The 10 Best Ergonomic Keyboards of 2020

Typing solutions for carpal tunnel, bad wrists and more

Our editors independently research, test, and recommend the best products; you can learn more about our review process here. We may receive commissions on purchases made from our chosen links.

Best Overall: Microsoft Sculpt

What We Like
  • Low Profile

  • Slick Design

  • Included wrist rest

What We Don't Like
  • Wrist rest isn't detachable

  • Only available with membrane switches

Widely recognized as the best ergonomic keyboard on the market, Microsoft's Sculpt for Windows computers is a standout choice for all-day comfort. The split keyboard design immediately assists in positioning your wrists into a more natural position rather than the straight-on approach favored by most keyboards. The domed design helps maintain positioning throughout the day, keeping your wrists at a more relaxed angle, which helps to eliminates the discomforts that come from other models.

Beyond its split design, the natural arc keys mimic the curved shape of your fingertips to create a more natural look and feel, which increases overall comfort. Rounding out its ergonomic design is a cushioned palm rest that allows your wrists to relax and form a completely natural feel from your fingertips to your wrists. A separate number pad allows you to choose its position for an ideal comfort level beside the Sculpt keyboard.

Runner-Up Best Overall: Logitech MX K860

What We Like
  • Excellent ergonomic design

  • Awesome battery life

  • Wrist rest is second to none

What We Don't Like
  • No backlighting

  • A bit pricey

This latest ergonomic workhorse from Logitech has pulled out all the stops. Featuring much of the tech used in their vaunted wireless MX Keys keyboard, the MX Ergo K860 looks set to become the front runner for wireless workplace keyboards. The split layout of this particular keyboard can present a slight learning curve for users who aren't fluent touch-typists but is easily one of the most comfortable, and sleek keyboards available.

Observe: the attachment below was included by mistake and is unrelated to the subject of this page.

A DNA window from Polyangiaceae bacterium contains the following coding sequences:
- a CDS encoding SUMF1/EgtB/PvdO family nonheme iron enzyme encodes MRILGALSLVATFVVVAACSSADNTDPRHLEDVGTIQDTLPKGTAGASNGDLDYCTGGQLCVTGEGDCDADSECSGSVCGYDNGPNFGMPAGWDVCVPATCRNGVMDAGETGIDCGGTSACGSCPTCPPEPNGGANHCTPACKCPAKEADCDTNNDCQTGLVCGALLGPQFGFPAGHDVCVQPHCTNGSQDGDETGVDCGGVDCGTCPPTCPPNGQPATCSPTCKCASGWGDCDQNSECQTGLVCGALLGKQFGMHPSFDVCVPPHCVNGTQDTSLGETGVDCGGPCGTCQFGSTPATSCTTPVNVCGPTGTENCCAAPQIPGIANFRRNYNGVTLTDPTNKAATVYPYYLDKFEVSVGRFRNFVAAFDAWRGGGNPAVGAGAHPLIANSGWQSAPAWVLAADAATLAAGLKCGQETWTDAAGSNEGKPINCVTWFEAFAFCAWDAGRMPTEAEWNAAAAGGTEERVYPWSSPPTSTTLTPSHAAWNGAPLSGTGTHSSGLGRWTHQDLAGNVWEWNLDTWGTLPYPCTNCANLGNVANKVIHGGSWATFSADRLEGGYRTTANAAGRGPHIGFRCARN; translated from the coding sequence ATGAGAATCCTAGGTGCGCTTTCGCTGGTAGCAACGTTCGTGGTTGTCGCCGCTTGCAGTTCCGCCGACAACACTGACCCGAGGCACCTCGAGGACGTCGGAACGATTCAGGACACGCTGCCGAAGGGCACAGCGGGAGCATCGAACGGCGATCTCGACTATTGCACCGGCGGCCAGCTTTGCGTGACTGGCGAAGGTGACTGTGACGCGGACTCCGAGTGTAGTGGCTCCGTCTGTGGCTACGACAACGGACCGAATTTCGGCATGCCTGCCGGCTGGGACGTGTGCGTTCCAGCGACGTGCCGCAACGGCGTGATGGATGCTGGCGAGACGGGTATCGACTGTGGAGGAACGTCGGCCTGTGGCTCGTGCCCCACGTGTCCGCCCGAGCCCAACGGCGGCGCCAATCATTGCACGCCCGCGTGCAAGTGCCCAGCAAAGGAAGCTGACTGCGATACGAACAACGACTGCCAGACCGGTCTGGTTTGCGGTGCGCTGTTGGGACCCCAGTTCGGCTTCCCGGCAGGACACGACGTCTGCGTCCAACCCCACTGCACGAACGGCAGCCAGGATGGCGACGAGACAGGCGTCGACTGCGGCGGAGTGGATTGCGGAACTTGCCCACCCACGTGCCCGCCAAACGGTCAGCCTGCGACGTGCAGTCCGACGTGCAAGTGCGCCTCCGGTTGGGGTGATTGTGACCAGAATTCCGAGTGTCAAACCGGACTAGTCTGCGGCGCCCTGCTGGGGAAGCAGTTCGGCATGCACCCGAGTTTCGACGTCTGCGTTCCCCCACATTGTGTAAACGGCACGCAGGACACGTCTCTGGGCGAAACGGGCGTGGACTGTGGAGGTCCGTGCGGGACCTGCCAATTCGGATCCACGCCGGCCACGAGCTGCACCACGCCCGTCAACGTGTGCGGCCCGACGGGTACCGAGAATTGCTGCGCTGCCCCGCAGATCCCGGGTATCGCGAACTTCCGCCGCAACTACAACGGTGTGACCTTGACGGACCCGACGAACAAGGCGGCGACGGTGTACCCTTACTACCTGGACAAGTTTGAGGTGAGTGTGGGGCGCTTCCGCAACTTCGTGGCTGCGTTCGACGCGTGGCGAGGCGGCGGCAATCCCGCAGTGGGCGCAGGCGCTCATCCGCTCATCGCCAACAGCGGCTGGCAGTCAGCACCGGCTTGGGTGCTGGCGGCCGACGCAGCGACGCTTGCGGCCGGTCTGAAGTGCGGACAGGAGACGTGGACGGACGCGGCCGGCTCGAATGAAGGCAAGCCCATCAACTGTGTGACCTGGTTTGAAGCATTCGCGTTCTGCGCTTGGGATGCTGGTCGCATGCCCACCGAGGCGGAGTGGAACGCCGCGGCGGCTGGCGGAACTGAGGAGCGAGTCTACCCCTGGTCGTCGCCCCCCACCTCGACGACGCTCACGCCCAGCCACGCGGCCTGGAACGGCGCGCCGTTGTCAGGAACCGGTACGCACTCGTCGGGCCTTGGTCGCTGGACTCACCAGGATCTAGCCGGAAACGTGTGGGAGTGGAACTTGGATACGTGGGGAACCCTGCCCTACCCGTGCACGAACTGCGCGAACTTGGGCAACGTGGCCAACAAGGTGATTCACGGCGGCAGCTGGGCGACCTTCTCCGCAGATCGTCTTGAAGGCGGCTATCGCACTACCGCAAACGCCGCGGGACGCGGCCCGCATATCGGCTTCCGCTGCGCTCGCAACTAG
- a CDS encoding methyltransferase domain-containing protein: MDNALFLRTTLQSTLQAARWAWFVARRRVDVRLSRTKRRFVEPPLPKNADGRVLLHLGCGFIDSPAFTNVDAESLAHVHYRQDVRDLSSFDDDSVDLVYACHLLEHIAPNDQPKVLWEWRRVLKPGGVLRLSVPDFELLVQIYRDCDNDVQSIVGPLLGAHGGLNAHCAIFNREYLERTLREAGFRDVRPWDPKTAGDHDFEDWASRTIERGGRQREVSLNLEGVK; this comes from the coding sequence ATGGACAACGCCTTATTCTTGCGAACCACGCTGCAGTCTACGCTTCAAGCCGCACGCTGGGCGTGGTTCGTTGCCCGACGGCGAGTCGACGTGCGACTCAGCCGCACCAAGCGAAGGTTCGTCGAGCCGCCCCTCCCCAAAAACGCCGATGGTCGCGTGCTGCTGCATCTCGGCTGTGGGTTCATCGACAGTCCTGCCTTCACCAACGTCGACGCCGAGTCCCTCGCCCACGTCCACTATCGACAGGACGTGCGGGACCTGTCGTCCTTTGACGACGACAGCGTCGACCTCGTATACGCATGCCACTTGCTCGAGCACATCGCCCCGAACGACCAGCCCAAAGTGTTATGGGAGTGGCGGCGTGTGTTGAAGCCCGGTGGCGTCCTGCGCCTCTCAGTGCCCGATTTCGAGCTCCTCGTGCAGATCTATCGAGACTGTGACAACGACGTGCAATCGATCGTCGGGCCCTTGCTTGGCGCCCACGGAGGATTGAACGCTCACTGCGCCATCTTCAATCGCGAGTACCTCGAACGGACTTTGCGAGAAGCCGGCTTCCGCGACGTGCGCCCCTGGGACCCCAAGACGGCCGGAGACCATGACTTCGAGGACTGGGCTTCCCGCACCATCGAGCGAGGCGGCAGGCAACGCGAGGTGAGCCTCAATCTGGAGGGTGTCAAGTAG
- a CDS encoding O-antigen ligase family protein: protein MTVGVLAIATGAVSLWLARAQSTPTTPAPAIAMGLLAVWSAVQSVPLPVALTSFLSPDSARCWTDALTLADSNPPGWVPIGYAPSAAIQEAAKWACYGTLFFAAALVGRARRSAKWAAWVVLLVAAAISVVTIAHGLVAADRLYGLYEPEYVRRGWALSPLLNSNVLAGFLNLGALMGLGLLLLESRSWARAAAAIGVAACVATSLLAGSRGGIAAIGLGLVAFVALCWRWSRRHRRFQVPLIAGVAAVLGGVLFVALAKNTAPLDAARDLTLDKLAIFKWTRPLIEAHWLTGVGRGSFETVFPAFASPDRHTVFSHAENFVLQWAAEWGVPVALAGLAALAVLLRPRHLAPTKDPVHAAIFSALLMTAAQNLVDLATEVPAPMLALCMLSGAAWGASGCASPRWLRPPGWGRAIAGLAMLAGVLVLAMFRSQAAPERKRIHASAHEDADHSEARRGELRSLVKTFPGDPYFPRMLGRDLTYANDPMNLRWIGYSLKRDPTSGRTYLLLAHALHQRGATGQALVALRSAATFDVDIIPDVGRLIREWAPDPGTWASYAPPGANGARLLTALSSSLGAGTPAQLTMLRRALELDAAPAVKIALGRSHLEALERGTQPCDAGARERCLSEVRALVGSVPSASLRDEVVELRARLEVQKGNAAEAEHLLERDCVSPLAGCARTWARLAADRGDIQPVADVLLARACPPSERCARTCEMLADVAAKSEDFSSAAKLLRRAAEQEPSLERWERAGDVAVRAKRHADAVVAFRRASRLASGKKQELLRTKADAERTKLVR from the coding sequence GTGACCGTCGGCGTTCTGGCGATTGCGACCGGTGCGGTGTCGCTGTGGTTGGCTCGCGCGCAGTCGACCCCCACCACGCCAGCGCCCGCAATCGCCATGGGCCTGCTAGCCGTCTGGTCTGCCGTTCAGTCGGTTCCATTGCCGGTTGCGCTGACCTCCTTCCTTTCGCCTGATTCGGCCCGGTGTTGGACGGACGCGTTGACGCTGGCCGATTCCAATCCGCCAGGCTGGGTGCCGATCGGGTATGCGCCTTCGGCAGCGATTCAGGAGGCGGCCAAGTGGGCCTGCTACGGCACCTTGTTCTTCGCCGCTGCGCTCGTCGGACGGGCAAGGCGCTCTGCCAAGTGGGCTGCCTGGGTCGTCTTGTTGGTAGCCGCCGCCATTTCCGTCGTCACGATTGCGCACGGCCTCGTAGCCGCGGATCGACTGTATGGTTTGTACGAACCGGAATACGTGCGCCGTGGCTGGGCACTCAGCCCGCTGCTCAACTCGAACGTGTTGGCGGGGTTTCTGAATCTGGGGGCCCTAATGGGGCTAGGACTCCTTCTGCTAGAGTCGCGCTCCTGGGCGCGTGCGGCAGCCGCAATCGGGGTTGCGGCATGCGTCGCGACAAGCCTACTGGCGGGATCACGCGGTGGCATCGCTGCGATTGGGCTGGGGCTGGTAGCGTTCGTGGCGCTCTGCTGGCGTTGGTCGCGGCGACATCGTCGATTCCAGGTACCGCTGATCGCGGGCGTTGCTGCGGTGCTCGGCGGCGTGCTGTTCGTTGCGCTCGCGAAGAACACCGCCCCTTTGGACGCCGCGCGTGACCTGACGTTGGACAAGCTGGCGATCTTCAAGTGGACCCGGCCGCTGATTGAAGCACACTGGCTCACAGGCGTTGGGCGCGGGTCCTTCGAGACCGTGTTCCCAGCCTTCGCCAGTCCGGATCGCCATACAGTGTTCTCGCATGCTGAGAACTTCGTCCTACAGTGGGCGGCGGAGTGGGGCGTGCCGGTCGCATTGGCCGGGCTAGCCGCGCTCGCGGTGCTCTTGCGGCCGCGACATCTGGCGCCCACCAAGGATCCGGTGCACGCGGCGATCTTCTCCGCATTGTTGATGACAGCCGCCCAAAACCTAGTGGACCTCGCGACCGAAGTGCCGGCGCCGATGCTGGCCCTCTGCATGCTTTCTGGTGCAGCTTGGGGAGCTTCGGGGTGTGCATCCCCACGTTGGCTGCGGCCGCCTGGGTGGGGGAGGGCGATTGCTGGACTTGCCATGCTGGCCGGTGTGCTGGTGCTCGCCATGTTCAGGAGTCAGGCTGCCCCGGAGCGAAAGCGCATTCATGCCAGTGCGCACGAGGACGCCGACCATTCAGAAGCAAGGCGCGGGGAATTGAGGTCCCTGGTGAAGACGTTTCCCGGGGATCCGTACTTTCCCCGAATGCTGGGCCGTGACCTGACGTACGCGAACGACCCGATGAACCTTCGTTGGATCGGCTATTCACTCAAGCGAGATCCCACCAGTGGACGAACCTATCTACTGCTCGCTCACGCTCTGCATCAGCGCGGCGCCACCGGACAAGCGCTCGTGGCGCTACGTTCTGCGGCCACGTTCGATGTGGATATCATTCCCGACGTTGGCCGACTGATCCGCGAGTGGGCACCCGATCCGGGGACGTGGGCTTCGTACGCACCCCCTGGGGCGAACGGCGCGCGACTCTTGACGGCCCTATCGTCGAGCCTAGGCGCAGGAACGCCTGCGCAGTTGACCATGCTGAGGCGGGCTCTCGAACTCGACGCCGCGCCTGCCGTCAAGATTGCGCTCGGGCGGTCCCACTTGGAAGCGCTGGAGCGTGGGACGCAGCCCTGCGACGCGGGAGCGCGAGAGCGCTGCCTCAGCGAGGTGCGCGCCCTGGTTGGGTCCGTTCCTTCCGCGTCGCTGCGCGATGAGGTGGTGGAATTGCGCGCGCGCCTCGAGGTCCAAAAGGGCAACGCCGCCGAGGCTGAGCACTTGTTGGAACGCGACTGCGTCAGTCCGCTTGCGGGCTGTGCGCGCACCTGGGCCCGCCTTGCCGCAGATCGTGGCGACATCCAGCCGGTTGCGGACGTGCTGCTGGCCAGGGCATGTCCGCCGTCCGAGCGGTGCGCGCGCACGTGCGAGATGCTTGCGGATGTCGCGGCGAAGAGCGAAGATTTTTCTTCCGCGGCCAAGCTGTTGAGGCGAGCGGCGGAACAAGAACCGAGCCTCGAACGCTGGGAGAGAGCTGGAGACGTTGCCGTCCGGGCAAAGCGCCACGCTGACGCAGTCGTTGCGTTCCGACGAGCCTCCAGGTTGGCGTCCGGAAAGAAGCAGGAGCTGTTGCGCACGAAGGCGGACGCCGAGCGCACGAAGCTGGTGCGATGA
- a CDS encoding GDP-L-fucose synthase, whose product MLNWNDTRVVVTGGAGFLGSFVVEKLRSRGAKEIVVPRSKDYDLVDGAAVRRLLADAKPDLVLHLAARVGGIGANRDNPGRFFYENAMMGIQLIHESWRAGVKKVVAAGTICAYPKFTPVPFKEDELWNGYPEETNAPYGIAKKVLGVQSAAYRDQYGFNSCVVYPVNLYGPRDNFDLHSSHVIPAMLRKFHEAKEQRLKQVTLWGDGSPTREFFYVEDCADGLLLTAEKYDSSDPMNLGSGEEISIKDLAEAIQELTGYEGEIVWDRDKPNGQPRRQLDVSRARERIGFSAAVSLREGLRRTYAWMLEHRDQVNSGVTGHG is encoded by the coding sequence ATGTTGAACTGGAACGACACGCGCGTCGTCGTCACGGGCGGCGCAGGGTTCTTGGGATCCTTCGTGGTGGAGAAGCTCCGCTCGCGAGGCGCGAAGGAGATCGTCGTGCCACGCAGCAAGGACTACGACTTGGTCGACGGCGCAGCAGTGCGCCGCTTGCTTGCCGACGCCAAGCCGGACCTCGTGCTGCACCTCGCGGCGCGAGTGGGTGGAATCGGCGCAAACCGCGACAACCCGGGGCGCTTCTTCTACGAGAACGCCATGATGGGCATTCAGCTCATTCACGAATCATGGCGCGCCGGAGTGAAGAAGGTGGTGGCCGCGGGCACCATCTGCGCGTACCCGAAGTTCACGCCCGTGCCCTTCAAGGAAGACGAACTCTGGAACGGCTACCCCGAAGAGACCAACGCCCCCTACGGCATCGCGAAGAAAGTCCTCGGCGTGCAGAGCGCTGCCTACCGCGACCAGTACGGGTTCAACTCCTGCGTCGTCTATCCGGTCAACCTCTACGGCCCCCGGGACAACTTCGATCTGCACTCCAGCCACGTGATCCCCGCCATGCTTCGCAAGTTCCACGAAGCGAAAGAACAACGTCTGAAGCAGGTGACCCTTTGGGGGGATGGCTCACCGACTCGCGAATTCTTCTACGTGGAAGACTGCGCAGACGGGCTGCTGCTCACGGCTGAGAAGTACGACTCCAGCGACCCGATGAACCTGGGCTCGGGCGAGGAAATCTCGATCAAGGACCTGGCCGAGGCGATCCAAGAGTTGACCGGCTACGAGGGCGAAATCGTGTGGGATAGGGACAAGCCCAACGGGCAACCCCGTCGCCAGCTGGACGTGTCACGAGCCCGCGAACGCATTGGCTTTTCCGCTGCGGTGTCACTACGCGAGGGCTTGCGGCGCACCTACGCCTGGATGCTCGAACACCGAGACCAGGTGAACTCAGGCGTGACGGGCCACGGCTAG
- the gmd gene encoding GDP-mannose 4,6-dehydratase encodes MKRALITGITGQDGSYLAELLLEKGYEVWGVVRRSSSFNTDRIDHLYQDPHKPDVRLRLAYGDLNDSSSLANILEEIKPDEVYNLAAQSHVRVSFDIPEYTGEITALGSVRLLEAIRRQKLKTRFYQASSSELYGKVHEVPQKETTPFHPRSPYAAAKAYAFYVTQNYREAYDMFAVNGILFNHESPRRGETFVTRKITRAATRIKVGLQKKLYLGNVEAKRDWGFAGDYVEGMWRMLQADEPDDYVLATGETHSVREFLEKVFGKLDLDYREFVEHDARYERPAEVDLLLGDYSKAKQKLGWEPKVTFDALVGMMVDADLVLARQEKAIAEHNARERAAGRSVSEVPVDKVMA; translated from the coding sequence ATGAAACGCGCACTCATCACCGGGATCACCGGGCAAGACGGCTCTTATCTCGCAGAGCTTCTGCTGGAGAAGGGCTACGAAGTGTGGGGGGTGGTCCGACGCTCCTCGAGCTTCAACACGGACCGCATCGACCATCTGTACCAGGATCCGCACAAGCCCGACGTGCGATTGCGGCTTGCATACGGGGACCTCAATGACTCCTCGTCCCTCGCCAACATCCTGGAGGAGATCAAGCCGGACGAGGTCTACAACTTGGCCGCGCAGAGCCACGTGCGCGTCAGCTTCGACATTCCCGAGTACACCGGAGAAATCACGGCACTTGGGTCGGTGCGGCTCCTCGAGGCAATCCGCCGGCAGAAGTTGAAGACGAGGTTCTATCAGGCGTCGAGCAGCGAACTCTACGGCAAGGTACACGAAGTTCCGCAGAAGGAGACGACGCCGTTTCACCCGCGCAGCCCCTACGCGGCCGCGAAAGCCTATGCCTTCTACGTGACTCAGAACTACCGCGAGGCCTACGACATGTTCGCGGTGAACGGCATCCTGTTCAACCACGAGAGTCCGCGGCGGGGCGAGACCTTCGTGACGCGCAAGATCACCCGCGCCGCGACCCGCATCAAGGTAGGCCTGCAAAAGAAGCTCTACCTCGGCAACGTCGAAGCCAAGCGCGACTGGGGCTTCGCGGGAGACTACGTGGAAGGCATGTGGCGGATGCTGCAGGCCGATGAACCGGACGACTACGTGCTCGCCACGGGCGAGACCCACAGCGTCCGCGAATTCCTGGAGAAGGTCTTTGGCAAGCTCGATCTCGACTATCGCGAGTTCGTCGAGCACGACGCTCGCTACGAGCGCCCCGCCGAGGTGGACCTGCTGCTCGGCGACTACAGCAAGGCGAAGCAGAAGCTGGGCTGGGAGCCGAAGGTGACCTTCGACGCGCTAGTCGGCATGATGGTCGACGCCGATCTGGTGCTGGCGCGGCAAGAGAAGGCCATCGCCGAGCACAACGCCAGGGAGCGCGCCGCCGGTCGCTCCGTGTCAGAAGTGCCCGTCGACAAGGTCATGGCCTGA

The keyboard has both Bluetooth and 2.4Ghz connectivity for either Windows or Mac OS, and can reportedly operate for up to 2 years on just a single pair of AAA batteries. The long battery life is certainly a plus, but the lack of backlighting is a bit of a drag.

The K860 features an integrated wrist rest that is among one of the most comfortable we've used. While it does provide excellent support and is something of a necessity with ergonomic keyboards, the inability to separate the wrist rest from the keyboard itself could present a problem if it ever wears out, forcing you to buy a new unit altogether.

The price may be a bit steep, but wireless connectivity and extensive battery life make this ergonomic keyboard one of the best wrist-friendly options available.

Best Wireless: Microsoft Surface

What We Like
  • Clean design

  • Easy connectivity

  • Extensive battery life

What We Don't Like
  • Membrane keys only

  • Wrist rest isn't detachable

Designed specifically for Microsoft’s Surface line of computers, this ergonomic keyboard is designed with comfort in mind and is a great choice for finding a natural arc. Powered by Bluetooth 4.0/4.1 and three AAA batteries with a 12-month lifespan, the Surface keyboard is wirelessly compatible up to 32 feet away from your device. When you’re in front of the computer, you’ll find that the double-cushioned palm rest, which is covered in a mix of polyester and polyurethane, is both durable and stain-resistant.

Beyond its durability, the Surface keyboard excels at protecting your hands and wrists through its keycap geometry, split space bar and a more natural design that works to prevent wrist and hand strain. The expert build quality allows for a smooth typing experience that’s whisper-quiet with excellent stability for use on nearly any surface.

Runner-Up Best Wireless: Logitech K350

What We Like
  • Long battery life

  • Budget friendly

  • Low learning curve

What We Don't Like
  • Reports of failing keys

  • Reports of counterfeit units

  • Users may experience input lag

The Logitech K350 is a good choice for anyone looking for a basic wireless keyboard that also features an ergonomic design. This keyboard is a single-piece unit, which means you won't have to spend a lot of time re-learning how to type. Each key features a wave design that flows perfectly to the next, making long-term typing much more comfortable.